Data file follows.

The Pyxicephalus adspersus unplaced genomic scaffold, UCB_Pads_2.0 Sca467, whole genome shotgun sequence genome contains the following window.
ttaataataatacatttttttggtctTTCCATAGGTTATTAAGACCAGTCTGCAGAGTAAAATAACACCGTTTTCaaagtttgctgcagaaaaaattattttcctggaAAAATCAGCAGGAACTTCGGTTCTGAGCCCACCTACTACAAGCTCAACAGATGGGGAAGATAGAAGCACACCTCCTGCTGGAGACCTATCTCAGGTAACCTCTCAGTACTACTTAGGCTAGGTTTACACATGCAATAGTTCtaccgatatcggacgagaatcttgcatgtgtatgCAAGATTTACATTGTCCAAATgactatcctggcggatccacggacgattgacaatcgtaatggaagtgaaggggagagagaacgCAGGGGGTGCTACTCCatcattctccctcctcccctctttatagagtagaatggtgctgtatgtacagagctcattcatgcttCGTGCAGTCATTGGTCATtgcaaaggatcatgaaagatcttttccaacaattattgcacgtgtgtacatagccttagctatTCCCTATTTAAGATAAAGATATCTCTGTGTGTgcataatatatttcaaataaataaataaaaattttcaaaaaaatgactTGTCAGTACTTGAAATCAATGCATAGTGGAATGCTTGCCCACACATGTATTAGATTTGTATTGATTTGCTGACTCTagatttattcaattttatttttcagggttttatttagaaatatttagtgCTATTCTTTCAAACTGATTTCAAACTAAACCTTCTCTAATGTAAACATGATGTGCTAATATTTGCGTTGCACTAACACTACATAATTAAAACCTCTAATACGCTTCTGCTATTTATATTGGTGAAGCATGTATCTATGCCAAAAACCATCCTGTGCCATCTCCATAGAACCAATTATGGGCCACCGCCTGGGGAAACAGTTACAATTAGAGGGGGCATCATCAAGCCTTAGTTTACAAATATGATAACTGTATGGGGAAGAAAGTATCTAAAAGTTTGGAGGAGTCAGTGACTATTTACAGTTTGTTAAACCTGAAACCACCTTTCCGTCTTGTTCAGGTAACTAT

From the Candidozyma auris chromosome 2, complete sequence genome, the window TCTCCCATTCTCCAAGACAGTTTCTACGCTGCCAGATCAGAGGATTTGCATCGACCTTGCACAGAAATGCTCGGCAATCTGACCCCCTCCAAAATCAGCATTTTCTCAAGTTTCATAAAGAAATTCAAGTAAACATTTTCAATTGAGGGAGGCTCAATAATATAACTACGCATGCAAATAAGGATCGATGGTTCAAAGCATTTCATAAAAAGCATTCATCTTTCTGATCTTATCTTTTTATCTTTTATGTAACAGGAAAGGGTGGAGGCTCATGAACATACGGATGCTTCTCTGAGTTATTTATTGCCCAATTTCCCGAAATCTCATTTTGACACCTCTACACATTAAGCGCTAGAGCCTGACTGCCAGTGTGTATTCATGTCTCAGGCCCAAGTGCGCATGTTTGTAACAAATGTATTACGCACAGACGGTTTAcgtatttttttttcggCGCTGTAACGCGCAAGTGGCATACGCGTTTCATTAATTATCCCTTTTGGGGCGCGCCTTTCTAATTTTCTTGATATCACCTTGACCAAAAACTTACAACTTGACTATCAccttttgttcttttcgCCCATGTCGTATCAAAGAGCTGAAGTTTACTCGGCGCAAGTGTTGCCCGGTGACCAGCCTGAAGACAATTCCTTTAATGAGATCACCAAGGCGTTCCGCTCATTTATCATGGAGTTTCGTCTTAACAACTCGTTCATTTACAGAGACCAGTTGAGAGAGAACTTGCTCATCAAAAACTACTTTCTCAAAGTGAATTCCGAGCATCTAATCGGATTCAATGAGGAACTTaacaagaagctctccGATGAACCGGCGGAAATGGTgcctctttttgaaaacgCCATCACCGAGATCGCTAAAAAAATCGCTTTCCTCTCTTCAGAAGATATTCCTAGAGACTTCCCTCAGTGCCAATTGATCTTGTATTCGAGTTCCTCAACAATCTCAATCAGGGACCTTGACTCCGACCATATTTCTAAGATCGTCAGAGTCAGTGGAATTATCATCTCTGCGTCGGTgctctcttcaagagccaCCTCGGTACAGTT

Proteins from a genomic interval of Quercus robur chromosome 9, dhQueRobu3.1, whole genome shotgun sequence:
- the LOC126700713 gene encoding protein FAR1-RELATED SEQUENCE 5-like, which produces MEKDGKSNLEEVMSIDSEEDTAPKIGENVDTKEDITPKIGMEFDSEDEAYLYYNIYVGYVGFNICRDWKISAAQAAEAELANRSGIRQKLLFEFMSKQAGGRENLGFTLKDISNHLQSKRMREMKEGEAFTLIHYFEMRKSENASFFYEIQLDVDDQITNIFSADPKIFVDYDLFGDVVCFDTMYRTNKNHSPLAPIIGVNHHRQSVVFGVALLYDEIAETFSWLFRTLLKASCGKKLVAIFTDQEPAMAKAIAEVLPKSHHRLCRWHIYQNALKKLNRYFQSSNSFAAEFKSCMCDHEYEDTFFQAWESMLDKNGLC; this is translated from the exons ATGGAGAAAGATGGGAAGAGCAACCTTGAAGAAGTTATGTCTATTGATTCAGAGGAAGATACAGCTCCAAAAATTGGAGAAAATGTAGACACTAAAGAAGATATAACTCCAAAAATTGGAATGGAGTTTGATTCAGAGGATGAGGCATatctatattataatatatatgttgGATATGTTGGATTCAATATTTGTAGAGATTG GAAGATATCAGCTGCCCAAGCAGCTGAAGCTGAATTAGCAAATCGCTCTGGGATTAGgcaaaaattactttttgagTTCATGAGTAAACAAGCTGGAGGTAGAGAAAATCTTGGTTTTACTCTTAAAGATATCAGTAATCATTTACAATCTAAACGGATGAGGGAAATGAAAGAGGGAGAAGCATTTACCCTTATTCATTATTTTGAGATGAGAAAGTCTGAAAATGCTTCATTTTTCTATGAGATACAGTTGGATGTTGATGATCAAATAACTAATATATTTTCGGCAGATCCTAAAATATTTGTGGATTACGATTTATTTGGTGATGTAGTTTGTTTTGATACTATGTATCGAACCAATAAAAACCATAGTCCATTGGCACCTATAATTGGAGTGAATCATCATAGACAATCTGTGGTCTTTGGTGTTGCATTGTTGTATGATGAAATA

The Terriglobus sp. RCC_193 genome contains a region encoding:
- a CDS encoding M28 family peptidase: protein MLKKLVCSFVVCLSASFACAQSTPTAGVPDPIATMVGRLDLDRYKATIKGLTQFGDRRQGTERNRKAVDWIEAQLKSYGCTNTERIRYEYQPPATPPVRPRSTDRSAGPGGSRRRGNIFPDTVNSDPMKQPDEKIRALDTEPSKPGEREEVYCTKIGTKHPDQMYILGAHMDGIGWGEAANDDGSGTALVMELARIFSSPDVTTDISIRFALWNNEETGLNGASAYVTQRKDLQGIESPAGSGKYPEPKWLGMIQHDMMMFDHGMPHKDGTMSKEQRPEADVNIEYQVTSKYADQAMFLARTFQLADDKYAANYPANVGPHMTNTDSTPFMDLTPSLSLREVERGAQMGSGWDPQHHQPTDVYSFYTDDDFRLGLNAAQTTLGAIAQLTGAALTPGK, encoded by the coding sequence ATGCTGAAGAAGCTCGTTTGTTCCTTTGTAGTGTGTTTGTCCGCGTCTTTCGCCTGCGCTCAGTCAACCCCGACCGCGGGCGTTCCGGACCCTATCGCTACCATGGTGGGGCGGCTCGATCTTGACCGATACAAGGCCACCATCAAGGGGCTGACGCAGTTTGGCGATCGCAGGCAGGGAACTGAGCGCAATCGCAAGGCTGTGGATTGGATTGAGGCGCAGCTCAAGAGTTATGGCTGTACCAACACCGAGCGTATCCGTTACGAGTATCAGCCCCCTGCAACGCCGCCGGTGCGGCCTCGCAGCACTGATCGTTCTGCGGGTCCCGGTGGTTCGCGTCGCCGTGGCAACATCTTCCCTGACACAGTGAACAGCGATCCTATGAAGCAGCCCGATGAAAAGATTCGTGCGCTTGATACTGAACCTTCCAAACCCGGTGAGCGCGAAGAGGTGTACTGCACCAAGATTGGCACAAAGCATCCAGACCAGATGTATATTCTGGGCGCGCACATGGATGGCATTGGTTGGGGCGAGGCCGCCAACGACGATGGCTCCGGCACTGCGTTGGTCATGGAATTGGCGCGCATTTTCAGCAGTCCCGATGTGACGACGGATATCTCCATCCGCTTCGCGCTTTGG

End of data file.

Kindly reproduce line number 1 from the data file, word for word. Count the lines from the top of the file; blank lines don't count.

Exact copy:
The Pyxicephalus adspersus unplaced genomic scaffold, UCB_Pads_2.0 Sca467, whole genome shotgun sequence genome contains the following window.